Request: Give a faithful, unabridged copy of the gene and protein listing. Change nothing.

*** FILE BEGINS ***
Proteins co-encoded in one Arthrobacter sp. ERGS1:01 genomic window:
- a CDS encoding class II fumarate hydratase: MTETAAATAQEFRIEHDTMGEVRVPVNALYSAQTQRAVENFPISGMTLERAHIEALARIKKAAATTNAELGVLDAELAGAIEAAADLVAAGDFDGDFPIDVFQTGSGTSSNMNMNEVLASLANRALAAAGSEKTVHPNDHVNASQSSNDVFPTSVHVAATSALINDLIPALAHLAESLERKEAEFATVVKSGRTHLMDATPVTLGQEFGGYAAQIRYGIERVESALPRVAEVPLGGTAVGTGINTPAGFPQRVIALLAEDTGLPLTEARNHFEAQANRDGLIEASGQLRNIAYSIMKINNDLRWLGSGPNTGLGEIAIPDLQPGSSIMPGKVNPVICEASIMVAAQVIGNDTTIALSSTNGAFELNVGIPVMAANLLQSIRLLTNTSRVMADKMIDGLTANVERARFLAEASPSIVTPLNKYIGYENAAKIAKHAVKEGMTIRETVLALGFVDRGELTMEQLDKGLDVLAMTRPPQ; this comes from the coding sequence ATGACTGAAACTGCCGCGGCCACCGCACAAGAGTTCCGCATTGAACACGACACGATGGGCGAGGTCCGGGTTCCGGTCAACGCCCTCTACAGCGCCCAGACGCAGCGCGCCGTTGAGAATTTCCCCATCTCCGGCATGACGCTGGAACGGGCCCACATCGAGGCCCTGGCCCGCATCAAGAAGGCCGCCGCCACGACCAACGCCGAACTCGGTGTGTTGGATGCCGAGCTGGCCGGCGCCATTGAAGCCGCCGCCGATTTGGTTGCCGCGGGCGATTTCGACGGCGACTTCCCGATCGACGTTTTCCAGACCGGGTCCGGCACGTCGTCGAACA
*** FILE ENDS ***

Proteins co-encoded in one Arthrobacter sp. ERGS1:01 genomic window:
- a CDS encoding class II fumarate hydratase: MTETAAATAQEFRIEHDTMGEVRVPVNALYSAQTQRAVENFPISGMTLERAHIEALARIKKAAATTNAELGVLDAELAGAIEAAADLVAAGDFDGDFPIDVFQTGSGTSSNMNMNEVLASLANRALAAAGSEKTVHPNDHVNASQSSNDVFPTSVHVAATSALINDLIPALAHLAESLERKEAEFATVVKSGRTHLMDATPVTLGQEFGGYAAQIRYGIERVESALPRVAEVPLGGTAVGTGINTPAGFPQRVIALLAEDTGLPLTEARNHFEAQANRDGLIEASGQLRNIAYSIMKINNDLRWLGSGPNTGLGEIAIPDLQPGSSIMPGKVNPVICEASIMVAAQVIGNDTTIALSSTNGAFELNVGIPVMAANLLQSIRLLTNTSRVMADKMIDGLTANVERARFLAEASPSIVTPLNKYIGYENAAKIAKHAVKEGMTIRETVLALGFVDRGELTMEQLDKGLDVLAMTRPPQ; this comes from the coding sequence ATGACTGAAACTGCCGCGGCCACCGCACAAGAGTTCCGCATTGAACACGACACGATGGGCGAGGTCCGGGTTCCGGTCAACGCCCTCTACAGCGCCCAGACGCAGCGCGCCGTTGAGAATTTCCCCATCTCCGGCATGACGCTGGAACGGGCCCACATCGAGGCCCTGGCCCGCATCAAGAAGGCCGCCGCCACGACCAACGCCGAACTCGGTGTGTTGGATGCCGAGCTGGCCGGCGCCATTGAAGCCGCCGCCGATTTGGTTGCCGCGGGCGATTTCGACGGCGACTTCCCGATCGACGTTTTCCAGACCGGGTCCGGCACGTCGTCGAACA